But after the late 2000s credit crisis, Philadelphia and several upstate cities faced multimillion-dollar swap payments when interest rates fell instead of rising as expected. That prompted former Pennsylvania Auditor General Jack Wagner and legislators led by then-Sen. Mike Folmer, R-Lebanon, to try to ban such swaps.

“It is not the mission of the School District, nor most government entities, to make speculative interest rate bets. You don’t gamble with public money,” said Uri Monson, chief financial officer of the Philadelphia School District, the state’s largest.

Yet last year’s money markets made some school financiers nervous. Last fall, Colonial’s Szablowski said, Fed watchers were predicting “two, three, four interest rate hikes in 2019 into 2020. We thought, ‘That’s not going to help our taxpayers.’” He said his earlier employer, the Boyertown Area School District, had collected nearly $1 million in net swap payments in 2005 to 2015.

Szablowski said school board members were told that rates might not go up, and that they could end up owing millions. But they agreed that higher interest rates would be worse: those would have forced the district to pay more for its new middle school. The swap ensured costs would at least be no higher than projected: “It protected me from waking up with cold sweats in the middle of the night.”

It was a similar calculation for Upper Merion, where new apartment and home construction has boosted school enrollment and persuaded board members to replace one elementary school and build another. The high school will need work, too, said business administrator Michael P. Keeley. The swaps at least limited the fear that financing costs would rise further over the next couple of years.

Besides the cost of the swaps, the schools paid PFM and RBC fees totaling around $1 million, he said. As at Colonial, swaps let Upper Merion effectively put a ceiling on its bond interest rates, so it wouldn’t have to cancel or economize the elementary school plan, though it did leave savings from today’s actual lower rates on the table.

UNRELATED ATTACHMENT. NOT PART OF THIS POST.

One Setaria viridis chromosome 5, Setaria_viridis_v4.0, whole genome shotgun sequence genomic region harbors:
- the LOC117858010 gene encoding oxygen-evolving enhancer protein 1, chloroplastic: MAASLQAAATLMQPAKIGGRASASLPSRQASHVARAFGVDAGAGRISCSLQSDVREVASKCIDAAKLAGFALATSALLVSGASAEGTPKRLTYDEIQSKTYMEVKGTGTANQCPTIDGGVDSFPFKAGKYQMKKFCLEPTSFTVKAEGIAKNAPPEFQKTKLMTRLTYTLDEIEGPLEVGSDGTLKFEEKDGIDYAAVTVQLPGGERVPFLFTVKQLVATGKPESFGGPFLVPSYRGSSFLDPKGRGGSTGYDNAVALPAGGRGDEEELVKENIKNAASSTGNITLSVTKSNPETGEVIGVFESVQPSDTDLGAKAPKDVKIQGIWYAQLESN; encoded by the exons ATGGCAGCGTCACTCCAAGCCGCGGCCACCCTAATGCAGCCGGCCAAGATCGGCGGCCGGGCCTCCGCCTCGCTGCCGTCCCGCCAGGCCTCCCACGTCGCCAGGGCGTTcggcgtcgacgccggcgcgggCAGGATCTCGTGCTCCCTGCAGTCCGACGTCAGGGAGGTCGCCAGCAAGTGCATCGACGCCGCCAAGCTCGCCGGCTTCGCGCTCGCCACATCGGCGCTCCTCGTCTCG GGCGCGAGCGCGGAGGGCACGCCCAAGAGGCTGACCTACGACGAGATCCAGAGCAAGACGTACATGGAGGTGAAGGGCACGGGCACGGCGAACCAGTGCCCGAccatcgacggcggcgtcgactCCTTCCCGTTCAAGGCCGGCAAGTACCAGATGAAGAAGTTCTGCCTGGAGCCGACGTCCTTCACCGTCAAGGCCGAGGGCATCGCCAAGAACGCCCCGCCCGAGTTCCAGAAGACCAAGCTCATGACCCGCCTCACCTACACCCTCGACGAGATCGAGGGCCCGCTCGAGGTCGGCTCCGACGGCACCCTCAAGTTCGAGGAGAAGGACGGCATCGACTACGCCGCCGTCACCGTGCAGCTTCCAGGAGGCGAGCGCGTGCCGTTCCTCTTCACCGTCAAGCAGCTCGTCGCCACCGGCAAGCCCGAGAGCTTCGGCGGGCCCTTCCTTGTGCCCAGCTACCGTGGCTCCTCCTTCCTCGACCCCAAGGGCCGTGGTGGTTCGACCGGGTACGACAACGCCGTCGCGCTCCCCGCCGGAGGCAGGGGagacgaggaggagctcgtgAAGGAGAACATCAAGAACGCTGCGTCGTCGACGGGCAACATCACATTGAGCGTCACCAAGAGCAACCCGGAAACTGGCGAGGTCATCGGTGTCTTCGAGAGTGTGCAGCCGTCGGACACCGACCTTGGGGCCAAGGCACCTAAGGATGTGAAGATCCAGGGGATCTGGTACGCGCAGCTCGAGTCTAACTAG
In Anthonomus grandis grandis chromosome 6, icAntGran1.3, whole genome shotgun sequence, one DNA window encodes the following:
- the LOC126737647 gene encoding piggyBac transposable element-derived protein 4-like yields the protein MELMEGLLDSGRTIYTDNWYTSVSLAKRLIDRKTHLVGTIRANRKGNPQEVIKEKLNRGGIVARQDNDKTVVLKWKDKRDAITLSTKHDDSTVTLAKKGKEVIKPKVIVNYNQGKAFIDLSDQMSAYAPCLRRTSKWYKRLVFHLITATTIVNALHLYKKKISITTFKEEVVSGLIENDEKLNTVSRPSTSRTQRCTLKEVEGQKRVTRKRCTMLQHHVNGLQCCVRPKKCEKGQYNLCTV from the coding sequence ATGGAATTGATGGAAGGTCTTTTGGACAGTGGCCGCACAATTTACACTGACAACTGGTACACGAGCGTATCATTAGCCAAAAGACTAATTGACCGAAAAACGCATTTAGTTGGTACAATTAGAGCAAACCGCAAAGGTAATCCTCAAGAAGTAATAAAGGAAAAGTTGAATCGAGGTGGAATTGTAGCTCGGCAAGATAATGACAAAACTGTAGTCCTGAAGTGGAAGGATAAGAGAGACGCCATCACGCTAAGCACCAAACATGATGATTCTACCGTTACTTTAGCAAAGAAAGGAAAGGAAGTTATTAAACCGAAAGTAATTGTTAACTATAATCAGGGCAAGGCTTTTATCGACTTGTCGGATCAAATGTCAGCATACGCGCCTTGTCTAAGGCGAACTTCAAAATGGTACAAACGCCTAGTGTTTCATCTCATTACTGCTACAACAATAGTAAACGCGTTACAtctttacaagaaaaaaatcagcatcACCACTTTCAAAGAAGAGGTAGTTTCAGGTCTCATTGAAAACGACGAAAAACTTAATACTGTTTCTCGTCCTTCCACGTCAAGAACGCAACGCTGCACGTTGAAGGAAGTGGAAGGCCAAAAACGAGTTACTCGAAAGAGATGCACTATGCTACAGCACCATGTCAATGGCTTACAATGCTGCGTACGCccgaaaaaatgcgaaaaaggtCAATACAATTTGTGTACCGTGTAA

“You would expect the number of swaps had gone down, after the way [former Auditor General] Wagner talked about them," said Eric Kazatsky, municipal credit analyst at Bloomberg LP. “But even after so many towns lost money, they are still doing the same things again.”

The state Department of Community and Economic Development (DCED) collects data on swaps. Its records show the number of county, state, and local government swap contracts rose from 25 in 2003 to a peak of 168 in 2006, collapsed to 21 in the recession year 2008, then averaged 63 a year. Since 2015, the total has averaged around 20 a year. But there are signs of a small resurgence: The department recorded 13 so far this year, up from seven in the first nine months of 2017.

Kazatsky theorizes that towns are looking for novel ways to limit their borrowing costs, after President Trump’s tax reforms reduced the level of state and local taxes (SALT) that taxpayers can deduct for federal income taxes.

DCED doesn’t analyze how much these swaps help save, or how much they cost. “DCED’s sole function under the statute is to be a repository of the [swap transaction] documents and does not conduct any formal analysis of the impact,” said spokesperson Casey Smith. (Is its data complete? DCED failed to list the Upper Merion deal but added it after the Inquirer asked why it wasn’t listed.)

What about the state’s current auditor general, Eugene DePasquale?

“I’m stunned that these are starting to creep back in,” he told me. He said state auditors on his watch have warned Allentown and other communities about relying too heavily on swaps and other derivatives. “It’s like trying to win the lottery. The taxpayers are on the hook.”